As a child, my breakfast cereal would be piled high with not just spoonfuls of sugar but fistfuls of the white stuff, not to mention the three teaspoons of sugar I added to my copious cups of tea each day. Then, on top of that were the sweets I bought each week at the local shop with my pocket money. All that sugar probably accounts for why my teeth wouldn’t look out of place on someone you’d see on The Jeremy Kyle Show.
These days, for various reasons – health and environment, as well as not wanting to only attract members of the opposite sex who look like they probably have sex with their relatives – a lot of people avoid refined sugar. I undertook a sugar-free challenge last year which, because a) I no longer have cereal for breakfast, let alone pile tons of sugar on top of it; b) I’ve grown out of my sweet tooth (probably because I have none left); and c) it was only for one day, I found going without refined sugar relatively easy.
If you’re joining the sugar-free trend, why not start with your breakfast cereal, porridge and smoothies and take a look at these vegan natural sweeteners.
I’ve just remembered I used to eat sliced banana covered in so much sugar you couldn’t actually see the banana underneath (blimey, just how much sugar did I consume as a child?) but fruit contains natural sugar and therefore makes a great sweetener. Slice your favourite fruit such as berries or bananas and put it on top of cereal, mix it in to porridge or blend it with spinach and coconut milk for a healthy smoothie.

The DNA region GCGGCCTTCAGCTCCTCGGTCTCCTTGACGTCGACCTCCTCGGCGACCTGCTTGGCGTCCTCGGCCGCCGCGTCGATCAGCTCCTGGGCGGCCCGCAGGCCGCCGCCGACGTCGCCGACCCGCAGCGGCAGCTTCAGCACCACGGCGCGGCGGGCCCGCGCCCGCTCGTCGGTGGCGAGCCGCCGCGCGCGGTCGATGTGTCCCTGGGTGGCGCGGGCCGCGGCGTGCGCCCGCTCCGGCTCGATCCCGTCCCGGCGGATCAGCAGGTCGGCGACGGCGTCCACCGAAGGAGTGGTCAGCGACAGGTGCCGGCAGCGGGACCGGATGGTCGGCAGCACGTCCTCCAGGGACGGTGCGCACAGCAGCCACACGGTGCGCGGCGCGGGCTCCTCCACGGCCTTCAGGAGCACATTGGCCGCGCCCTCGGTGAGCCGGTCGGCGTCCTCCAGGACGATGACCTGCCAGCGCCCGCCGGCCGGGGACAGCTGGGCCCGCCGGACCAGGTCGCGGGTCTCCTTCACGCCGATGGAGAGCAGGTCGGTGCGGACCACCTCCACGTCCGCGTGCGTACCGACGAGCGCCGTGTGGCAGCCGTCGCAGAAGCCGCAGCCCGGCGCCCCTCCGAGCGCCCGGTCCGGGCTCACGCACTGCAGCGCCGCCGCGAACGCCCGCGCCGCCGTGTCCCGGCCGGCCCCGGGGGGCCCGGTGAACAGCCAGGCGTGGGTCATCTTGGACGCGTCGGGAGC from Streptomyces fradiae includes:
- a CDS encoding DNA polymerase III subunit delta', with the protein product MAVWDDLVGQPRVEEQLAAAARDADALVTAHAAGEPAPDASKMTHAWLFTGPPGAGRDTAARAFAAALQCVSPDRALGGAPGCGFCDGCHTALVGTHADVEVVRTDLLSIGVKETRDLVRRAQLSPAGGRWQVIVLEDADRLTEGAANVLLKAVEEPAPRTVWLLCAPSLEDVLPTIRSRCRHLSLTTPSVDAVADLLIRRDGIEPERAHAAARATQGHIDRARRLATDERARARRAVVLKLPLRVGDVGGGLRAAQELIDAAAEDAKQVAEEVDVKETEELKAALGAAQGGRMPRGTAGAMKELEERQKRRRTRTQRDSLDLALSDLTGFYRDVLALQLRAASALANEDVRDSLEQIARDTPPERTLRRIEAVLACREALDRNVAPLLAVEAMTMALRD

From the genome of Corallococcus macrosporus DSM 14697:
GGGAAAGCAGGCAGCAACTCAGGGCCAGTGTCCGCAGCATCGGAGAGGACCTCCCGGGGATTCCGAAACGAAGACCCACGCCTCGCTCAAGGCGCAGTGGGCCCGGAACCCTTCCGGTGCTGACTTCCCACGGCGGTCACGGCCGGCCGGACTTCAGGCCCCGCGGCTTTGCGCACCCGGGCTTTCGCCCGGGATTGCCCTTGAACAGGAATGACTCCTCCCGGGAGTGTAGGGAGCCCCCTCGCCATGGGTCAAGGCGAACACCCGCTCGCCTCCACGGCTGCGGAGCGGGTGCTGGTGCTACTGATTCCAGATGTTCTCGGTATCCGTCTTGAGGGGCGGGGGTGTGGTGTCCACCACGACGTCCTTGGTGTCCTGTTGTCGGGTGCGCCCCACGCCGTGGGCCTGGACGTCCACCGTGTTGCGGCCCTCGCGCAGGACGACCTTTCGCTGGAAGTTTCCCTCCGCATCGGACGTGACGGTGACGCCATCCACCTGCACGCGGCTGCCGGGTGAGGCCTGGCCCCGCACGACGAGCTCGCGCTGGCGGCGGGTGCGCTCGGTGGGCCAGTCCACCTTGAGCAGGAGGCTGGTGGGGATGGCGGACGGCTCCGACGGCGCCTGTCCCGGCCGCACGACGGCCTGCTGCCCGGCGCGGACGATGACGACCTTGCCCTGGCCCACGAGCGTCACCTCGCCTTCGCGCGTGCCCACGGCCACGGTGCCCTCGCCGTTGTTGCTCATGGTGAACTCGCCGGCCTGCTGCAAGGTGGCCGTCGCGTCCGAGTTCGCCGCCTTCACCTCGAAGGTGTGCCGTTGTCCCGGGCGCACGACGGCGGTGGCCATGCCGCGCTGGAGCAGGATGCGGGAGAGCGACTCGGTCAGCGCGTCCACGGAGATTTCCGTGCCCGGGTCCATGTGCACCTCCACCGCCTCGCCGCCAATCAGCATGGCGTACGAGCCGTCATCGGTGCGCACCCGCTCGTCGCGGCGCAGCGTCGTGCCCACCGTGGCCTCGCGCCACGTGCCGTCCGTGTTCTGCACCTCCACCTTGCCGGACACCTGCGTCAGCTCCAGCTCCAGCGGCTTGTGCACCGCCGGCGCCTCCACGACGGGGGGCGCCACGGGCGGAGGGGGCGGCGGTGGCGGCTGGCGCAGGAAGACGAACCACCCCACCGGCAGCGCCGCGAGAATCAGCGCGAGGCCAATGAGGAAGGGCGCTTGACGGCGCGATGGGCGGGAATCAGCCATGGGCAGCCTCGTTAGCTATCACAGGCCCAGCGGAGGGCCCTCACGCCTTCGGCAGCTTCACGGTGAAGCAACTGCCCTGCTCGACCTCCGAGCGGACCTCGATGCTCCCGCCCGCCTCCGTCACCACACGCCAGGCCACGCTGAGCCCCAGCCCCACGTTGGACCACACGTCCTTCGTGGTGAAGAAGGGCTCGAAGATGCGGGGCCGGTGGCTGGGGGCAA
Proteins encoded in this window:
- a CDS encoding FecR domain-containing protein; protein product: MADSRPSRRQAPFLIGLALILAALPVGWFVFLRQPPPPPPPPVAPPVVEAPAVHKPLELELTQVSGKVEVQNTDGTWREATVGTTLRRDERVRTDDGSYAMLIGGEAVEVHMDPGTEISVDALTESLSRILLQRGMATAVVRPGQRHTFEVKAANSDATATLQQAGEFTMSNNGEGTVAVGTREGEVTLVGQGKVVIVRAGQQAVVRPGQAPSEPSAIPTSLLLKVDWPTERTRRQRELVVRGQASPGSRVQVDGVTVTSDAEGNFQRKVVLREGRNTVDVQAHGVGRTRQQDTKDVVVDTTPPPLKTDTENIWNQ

2. Dates and Date Syrup
You’ll all be aware of dates and, if you’re anything like me, are put off by their appearance, but did you know they make an amazing sweetener? You can add them to smoothies and any bits that don’t get fully blended give you a chewy, toffee-like bonus. And if you find homemade almond milk too bitter when it’s just almonds and water, chuck a couple of dates into the blender to sweeten it up.
A little lesser known date product is date syrup (sometimes labelled date molasses) – a dark, sticky sauce made from cooked down dates. You can use date syrup in a variety of ways – trickle some over your cereal, stir some into your porridge, add a spoonful to a smoothie, or even spread it on toast. If you can’t find any date syrup in your local supermarket, you can make your own.
3. Maple Syrup
Although agave nectar is a popular vegan alternative to honey and appears in a lot of raw vegan cookbooks (or perhaps that should be ‘rawbooks’?), agave nectar gets a lot of bad press for not being as natural as one might assume. Therefore, another – natural – alternative to honey is maple syrup and you can find this in any supermarket (and when I say ‘any’, I mean ‘I saw it in my local Tesco’).
As with date syrup, maple syrup is a versatile natural sweetener and you can use it the same way in porridge, pancakes and smoothies.
So, next time you’re about to spoon some of Tate & Lyle’s finest (other sugar brands are available) onto your breakfast, consider using a natural sweetener instead.
This post was commissioned by MOMA who make a range of sugar-free porridge, bircher muesli and smoothies. As usual, all opinions are my own.